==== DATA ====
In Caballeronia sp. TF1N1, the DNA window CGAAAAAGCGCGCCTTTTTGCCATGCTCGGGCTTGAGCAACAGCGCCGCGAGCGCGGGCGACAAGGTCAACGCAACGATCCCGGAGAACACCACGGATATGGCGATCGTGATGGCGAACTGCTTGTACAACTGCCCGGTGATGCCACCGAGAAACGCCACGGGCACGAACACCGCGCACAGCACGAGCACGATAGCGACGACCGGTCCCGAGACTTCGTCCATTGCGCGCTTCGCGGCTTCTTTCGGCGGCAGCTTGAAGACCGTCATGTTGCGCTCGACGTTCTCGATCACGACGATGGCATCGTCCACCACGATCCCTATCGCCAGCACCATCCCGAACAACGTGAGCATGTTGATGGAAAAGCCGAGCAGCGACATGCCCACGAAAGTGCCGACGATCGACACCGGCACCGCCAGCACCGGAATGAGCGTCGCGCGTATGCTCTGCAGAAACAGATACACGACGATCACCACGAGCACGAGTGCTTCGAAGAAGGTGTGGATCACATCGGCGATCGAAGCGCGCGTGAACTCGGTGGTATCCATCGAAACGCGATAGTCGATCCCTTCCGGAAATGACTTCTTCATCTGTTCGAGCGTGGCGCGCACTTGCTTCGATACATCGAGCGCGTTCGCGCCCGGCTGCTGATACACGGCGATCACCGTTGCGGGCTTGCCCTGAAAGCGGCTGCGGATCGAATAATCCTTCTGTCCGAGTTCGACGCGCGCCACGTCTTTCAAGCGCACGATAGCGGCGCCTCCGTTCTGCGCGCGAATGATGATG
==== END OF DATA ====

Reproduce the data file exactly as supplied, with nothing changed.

In Caballeronia sp. TF1N1, the DNA window CGAAAAAGCGCGCCTTTTTGCCATGCTCGGGCTTGAGCAACAGCGCCGCGAGCGCGGGCGACAAGGTCAACGCAACGATCCCGGAGAACACCACGGATATGGCGATCGTGATGGCGAACTGCTTGTACAACTGCCCGGTGATGCCACCGAGAAACGCCACGGGCACGAACACCGCGCACAGCACGAGCACGATAGCGACGACCGGTCCCGAGACTTCGTCCATTGCGCGCTTCGCGGCTTCTTTCGGCGGCAGCTTGAAGACCGTCATGTTGCGCTCGACGTTCTCGATCACGACGATGGCATCGTCCACCACGATCCCTATCGCCAGCACCATCCCGAACAACGTGAGCATGTTGATGGAAAAGCCGAGCAGCGACATGCCCACGAAAGTGCCGACGATCGACACCGGCACCGCCAGCACCGGAATGAGCGTCGCGCGTATGCTCTGCAGAAACAGATACACGACGATCACCACGAGCACGAGTGCTTCGAAGAAGGTGTGGATCACATCGGCGATCGAAGCGCGCGTGAACTCGGTGGTATCCATCGAAACGCGATAGTCGATCCCTTCCGGAAATGACTTCTTCATCTGTTCGAGCGTGGCGCGCACTTGCTTCGATACATCGAGCGCGTTCGCGCCCGGCTGCTGATACACGGCGATCACCGTTGCGGGCTTGCCCTGAAAGCGGCTGCGGATCGAATAATCCTTCTGTCCGAGTTCGACGCGCGCCACGTCTTTCAAGCGCACGATAGCGGCGCCTCCGTTCTGCGCGCGAATGATGATG